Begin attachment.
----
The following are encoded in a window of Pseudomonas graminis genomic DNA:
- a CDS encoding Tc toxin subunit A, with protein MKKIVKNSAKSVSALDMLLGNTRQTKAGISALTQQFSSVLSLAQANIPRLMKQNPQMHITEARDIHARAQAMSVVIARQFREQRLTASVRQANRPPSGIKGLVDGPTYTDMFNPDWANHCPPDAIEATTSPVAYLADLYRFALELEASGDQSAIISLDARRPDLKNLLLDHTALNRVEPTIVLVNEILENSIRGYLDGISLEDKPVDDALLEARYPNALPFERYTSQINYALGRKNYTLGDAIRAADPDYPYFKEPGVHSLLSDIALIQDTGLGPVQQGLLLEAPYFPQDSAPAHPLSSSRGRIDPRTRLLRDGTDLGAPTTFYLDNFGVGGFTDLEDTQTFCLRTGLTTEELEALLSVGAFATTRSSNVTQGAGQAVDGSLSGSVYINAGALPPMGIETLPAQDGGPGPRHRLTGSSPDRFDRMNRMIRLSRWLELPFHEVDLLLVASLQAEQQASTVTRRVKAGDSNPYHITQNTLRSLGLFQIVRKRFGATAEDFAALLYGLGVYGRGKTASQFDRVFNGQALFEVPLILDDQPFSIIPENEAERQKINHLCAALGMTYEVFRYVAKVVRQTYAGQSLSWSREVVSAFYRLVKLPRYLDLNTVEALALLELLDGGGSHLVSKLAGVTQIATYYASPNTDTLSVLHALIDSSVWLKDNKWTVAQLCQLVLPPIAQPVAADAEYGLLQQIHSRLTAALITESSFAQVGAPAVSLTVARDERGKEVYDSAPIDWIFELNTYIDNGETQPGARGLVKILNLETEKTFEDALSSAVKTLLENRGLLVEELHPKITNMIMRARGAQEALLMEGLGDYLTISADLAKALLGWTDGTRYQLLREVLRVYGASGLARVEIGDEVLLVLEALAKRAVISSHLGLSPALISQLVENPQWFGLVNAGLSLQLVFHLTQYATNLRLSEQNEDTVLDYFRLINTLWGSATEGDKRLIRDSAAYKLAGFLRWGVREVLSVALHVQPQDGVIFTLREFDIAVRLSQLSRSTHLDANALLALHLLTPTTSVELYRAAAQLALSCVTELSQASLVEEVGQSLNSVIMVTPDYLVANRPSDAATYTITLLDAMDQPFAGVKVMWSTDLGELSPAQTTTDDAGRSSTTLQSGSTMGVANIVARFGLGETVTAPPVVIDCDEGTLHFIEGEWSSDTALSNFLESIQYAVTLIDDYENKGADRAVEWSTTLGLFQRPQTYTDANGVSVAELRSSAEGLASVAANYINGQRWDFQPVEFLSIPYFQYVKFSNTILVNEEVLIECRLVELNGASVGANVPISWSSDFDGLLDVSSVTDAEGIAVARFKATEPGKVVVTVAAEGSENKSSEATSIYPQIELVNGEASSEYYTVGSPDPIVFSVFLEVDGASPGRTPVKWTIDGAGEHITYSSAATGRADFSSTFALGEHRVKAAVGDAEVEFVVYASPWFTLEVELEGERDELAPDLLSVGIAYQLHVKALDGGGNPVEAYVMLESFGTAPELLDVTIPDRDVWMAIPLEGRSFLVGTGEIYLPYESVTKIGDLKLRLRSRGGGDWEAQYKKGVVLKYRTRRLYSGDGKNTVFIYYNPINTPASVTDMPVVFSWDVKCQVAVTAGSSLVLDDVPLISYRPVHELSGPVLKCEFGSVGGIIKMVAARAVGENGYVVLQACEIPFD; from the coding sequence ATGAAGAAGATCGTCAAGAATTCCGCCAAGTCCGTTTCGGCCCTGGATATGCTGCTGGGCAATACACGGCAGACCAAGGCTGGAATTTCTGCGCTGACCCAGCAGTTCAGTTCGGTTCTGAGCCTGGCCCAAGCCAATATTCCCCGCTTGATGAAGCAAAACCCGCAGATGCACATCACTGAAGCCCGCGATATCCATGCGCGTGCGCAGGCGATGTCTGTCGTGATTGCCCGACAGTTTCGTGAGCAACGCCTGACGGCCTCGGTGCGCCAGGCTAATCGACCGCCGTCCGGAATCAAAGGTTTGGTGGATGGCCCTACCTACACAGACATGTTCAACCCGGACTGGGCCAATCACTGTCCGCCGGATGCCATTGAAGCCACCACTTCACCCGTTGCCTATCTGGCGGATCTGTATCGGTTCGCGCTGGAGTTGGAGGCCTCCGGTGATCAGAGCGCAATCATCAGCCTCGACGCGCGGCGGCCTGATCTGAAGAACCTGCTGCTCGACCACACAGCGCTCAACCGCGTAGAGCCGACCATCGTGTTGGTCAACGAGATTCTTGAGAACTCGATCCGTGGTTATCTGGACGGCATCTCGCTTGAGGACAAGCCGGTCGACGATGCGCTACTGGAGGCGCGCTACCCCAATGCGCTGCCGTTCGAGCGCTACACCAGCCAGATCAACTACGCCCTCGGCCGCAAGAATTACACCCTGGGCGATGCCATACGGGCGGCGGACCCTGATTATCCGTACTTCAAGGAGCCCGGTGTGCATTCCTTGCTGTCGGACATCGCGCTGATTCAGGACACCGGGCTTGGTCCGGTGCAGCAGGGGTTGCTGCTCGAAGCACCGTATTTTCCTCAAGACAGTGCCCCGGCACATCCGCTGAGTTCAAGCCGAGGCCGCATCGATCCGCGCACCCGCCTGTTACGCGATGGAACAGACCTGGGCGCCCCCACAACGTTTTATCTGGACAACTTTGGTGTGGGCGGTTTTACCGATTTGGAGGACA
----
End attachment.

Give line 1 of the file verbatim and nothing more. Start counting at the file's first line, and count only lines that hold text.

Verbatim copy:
The following are encoded in a window of Pseudomonas graminis genomic DNA: